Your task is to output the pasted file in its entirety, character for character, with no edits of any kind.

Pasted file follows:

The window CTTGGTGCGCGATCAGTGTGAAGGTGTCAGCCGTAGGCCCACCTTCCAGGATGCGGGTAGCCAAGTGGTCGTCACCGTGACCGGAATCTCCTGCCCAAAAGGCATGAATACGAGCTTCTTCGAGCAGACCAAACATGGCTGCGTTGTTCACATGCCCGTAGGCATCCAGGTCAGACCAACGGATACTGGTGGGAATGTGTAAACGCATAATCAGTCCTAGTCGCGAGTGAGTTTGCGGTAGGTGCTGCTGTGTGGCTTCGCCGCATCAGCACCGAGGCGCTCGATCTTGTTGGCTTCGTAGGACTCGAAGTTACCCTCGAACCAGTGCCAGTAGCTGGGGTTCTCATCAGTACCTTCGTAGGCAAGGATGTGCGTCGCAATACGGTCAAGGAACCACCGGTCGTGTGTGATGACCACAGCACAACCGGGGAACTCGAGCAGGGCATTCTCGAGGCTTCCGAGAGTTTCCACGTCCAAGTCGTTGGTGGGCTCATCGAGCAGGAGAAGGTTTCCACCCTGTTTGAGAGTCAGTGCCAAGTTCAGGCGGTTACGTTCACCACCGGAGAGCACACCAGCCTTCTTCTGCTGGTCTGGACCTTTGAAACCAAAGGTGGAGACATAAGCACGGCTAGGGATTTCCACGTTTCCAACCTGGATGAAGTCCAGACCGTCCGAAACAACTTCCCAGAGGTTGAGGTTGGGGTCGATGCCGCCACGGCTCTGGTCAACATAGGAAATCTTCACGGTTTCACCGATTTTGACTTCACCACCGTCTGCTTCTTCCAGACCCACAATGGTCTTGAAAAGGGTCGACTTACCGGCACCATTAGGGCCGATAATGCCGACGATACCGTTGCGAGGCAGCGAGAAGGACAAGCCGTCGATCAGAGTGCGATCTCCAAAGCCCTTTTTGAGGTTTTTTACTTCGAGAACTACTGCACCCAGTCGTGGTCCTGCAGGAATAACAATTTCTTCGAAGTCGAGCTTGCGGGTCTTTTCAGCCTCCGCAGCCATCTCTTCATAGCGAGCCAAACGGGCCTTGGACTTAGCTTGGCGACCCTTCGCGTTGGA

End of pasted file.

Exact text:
The window CTTGGTGCGCGATCAGTGTGAAGGTGTCAGCCGTAGGCCCACCTTCCAGGATGCGGGTAGCCAAGTGGTCGTCACCGTGACCGGAATCTCCTGCCCAAAAGGCATGAATACGAGCTTCTTCGAGCAGACCAAACATGGCTGCGTTGTTCACATGCCCGTAGGCATCCAGGTCAGACCAACGGATACTGGTGGGAATGTGTAAACGCATAATCAGTCCTAGTCGCGAGTGAGTTTGCGGTAGGTGCTGCTGTGTGGCTTCGCCGCATCAGCACCGAGGCGCTCGATCTTGTTGGCTTCGTAGGACTCGAAGTTACCCTCGAACCAGTGCCAGTAGCTGGGGTTCTCATCAGTACCTTCGTAGGCAAGGATGTGCGTCGCAATACGGTCAAGGAACCACCGGTCGTGTGTGATGACCACAGCACAACCGGGGAACTCGAGCAGGGCATTCTCGAGGCTTCCGAGAGTTTCCACGTCCAAGTCGTTGGTGGGCTCATCGAGCAGGAGAAGGTTTCCACCCTGTTTGAGAGTCAGTGCCAAGTTCAGGCGGTTACGTTCACCACCGGAGAGCACACCAGCCTTCTTCTGCTGGTCTGGACCTTTGAAACCAAAGGTGGAGACATAAGCACGGCTAGGGATTTCCACGTTTCCAACCTGGATGAAGTCCAGACCGTCCGAAACAACTTCCCAGAGGTTGAGGTTGGGGTCGATGCCGCCACGGCTCTGGTCAACATAGGAAATCTTCACGGTTTCACCGATTTTGACTTCACCACCGTCTGCTTCTTCCAGACCCACAATGGTCTTGAAAAGGGTCGACTTACCGGCACCATTAGGGCCGATAATGCCGACGATACCGTTGCGAGGCAGCGAGAAGGACAAGCCGTCGATCAGAGTGCGATCTCCAAAGCCCTTTTTGAGGTTTTTTACTTCGAGAACTACTGCACCCAGTCGTGGTCCTGCAGGAATAACAATTTCTTCGAAGTCGAGCTTGCGGGTCTTTTCAGCCTCCGCAGCCATCTCTTCATAGCGAGCCAAACGGGCCTTGGACTTAGCTTGGCGACCCTTCGCGTTGGA